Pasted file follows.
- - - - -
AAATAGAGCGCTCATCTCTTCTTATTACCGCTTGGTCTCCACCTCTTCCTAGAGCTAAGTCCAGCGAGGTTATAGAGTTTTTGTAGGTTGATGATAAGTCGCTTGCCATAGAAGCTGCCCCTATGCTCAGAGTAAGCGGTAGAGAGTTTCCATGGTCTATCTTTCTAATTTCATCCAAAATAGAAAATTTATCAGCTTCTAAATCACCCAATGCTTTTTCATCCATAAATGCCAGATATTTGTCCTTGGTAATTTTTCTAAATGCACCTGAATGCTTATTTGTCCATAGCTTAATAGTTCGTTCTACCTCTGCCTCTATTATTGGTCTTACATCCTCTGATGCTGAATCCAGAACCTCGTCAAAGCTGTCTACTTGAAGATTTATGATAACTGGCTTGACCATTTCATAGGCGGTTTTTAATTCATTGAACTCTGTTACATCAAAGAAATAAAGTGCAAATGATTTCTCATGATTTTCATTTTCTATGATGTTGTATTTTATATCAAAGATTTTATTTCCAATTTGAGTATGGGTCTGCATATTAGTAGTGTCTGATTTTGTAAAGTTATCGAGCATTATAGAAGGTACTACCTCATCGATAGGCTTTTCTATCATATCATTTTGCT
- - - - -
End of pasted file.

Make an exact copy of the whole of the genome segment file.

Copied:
AAATAGAGCGCTCATCTCTTCTTATTACCGCTTGGTCTCCACCTCTTCCTAGAGCTAAGTCCAGCGAGGTTATAGAGTTTTTGTAGGTTGATGATAAGTCGCTTGCCATAGAAGCTGCCCCTATGCTCAGAGTAAGCGGTAGAGAGTTTCCATGGTCTATCTTTCTAATTTCATCCAAAATAGAAAATTTATCAGCTTCTAAATCACCCAATGCTTTTTCATCCATAAATGCCAGATATTTGTCCTTGGTAATTTTTCTAAATGCACCTGAATGCTTATTTGTCCATAGCTTAATAGTTCGTTCTACCTCTGCCTCTATTATTGGTCTTACATCCTCTGATGCTGAATCCAGAACCTCGTCAAAGCTGTCTACTTGAAGATTTATGATAACTGGCTTGACCATTTCATAGGCGGTTTTTAATTCATTGAACTCTGTTACATCAAAGAAATAAAGTGCAAATGATTTCTCATGATTTTCATTTTCTATGATGTTGTATTTTATATCAAAGATTTTATTTCCAATTTGAGTATGGGTCTGCATATTAGTAGTGTCTGATTTTGTAAAGTTATCGAGCATTATAGAAGGTACTACCTCATCGATAGGCTTTTCTATCATATCATTTTGCT